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Hoshino, Naoki,
Japanese Fascist ideologist.

Höttl, Dr Wilhelm
(1915–99), SS official who worked with Adolf Eichmann in the Reich Security Main Office (RSHA) and was the original source for the figure of six million Jewish Holocaust victims.

Howard, Private John,
Fourteenth Army, Burma.

Hruska, Marine Joe,
2nd Marine Division, Tarawa.

Iwanska, Professor Alicja,
participant in the Warsaw uprising who emigrated to the USA, author of
Polish Intelligentsia in Nazi Concentration Camps and American Exile: A Study of Values in Crisis Situations.

James, Brigadier William
(1895–?), 100th Indian Brigade, Burma.

John, Dr Otto
(1909–97), member of the German Resistance involved in the prosecution of war criminals at Nuremberg, later Head of the West German Security Service (BfV) who defected to East Germany in 1954 then returned to be imprisoned for treason 1955–58.

Johnson, General Leon
(1904–97), won the Medal of Honor leading 44th Bomb Group USAAF in the bombing attack on the Ploesti Romanian oilfields in August 1943.

Jong, Dr Louis de,
announcer on Radio Orange.

Junge, Gertrud 'Traudl'
(1920–2002), married to an SS officer killed in 1944, member of Hitler's stenographer pool who typed his last testament shortly before his suicide.

Kase, Ambassador Toshikazu
(1903–2004), Principal Secretary to two wartime Japanese foreign ministers, present at the surrender ceremony on USS
Missouri,
later Japan's first Ambassador to the United Nations.

Kehrl, Hans
(1900–84), Nazi industrialist, Chief of Planning Office in the Armaments Ministry. Sentenced to fifteen years' imprisonment in 1949, released in 1951.

Kempner, Dr Robert
(1899–1993), Chief Legal Adviser to the Prussian police until fired following the Nazi takeover in 1933. Expelled from Germany he returned as part of the US prosecution team at Nuremberg.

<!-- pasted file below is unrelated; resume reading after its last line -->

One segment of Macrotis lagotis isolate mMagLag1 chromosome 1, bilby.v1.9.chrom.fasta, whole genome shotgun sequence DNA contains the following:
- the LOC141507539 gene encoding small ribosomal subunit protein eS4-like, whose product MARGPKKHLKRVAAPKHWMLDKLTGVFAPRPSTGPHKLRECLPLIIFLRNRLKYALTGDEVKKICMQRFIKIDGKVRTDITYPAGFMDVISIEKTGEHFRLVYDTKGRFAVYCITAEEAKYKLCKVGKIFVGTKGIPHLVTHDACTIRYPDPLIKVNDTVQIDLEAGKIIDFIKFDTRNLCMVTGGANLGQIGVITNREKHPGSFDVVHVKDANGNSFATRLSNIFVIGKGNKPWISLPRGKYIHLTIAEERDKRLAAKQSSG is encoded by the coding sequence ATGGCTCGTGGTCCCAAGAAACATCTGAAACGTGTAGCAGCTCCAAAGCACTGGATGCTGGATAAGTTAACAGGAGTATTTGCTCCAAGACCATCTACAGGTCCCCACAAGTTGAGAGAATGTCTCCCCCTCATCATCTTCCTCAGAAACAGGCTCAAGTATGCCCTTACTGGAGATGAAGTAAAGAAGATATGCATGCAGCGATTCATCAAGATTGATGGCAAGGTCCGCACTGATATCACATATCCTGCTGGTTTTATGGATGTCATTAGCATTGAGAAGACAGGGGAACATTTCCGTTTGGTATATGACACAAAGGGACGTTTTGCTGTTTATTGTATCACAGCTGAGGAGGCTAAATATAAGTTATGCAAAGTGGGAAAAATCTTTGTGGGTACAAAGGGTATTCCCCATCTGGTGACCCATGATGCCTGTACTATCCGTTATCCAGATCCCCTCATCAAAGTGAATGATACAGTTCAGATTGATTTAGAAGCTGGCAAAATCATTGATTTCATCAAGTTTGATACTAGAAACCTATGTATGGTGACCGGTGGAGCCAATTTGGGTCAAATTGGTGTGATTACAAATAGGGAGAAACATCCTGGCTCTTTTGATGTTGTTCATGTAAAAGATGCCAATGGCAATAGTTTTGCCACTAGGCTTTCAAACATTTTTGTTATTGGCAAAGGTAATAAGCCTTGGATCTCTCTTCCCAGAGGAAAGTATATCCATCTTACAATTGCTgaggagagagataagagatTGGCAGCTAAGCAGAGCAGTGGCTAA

Kido, Marquis Koichi
(1889–1977), Japanese Lord Keeper of the Privy Seal 1940–45, sentenced to life imprisonment 1946, released 1953 for health reasons.

Kii, Tsuyako,
Tokyo housewife.

King, Cecil (Harmsworth)
(1901–87), hugely influential left-wing British newspaper proprietor, who in 1926 joined the
Daily Mirror,
at time of interview the biggest-selling newspaper in the world. As chairman (1963–68) of the post-war International Publishing Corporation he headed what was then the world's largest publishing group.

Kleist-Schmenzin, Lieutenant Ewald-Heinrich von
(b. 1922), German officer, July 1944 bomb-plot conspirator; his father Count Ewald was hanged.

Koch, Private Robert,
US 29th Division, Omaha Beach, Normandy.

Kochavi, Avraham,
survivor of Lodz ghetto and Auschwitz concentration camp.

Kodama, Yoshio
(1911–84), Japanese Nationalist politician, drug-smuggling millionaire and post-war power broker.

Kretschmer, Rear Admiral Otto
(1912–98), U-boat ace
(U-99)
who sank 46 ships. Joined the Bundesmarine in 1955, retiring as a rear-admiral in 1970.

LeMay, General Curtis
(1906–90), developed the defensive 'box' used by USAAF bombers over Europe and the strategic-bombing campaign against Japan. Post-war he directed the Berlin Airlift, built up the Strategic Air Command and was an aggressive Air Force Chief of Staff.

Levi, Primo
(1919–87), Italian-Jewish chemist sent to Auschwitz in February 1944. First published
Se questo è un uomo
in 1947, which became a best-seller in translation as
If This Is A Man
in the UK and
Survival in Auschwitz
in the US. Overcome by survivor guilt, he took his own life.

Levin, Private Arnold,
US 1st Division, Omaha Beach, Normandy.

Lindsay, Lieutenant Colonel Sir Martin
(1905–1981), regular British Army Officer turned Arctic explorer. Took part in the 1940 Norwegian Expedition, wrote
So Few Got Through,
an atmospheric account of 2nd Gordon Highlanders in 1944–45. Post-war Conservative MP, baronet 1962.

Lomov, General Nikolai
(1899–1990), Deputy Head of Red Army Operations 1944–46, then head of the Soviet General Staff's Far East Department who coordinated the invasion of South Korea by Kim II Sung in 1950. Later in charge of the Chief Operative Directorate and for many years Head of the Department of Strategy at the General Staff's Military Academy.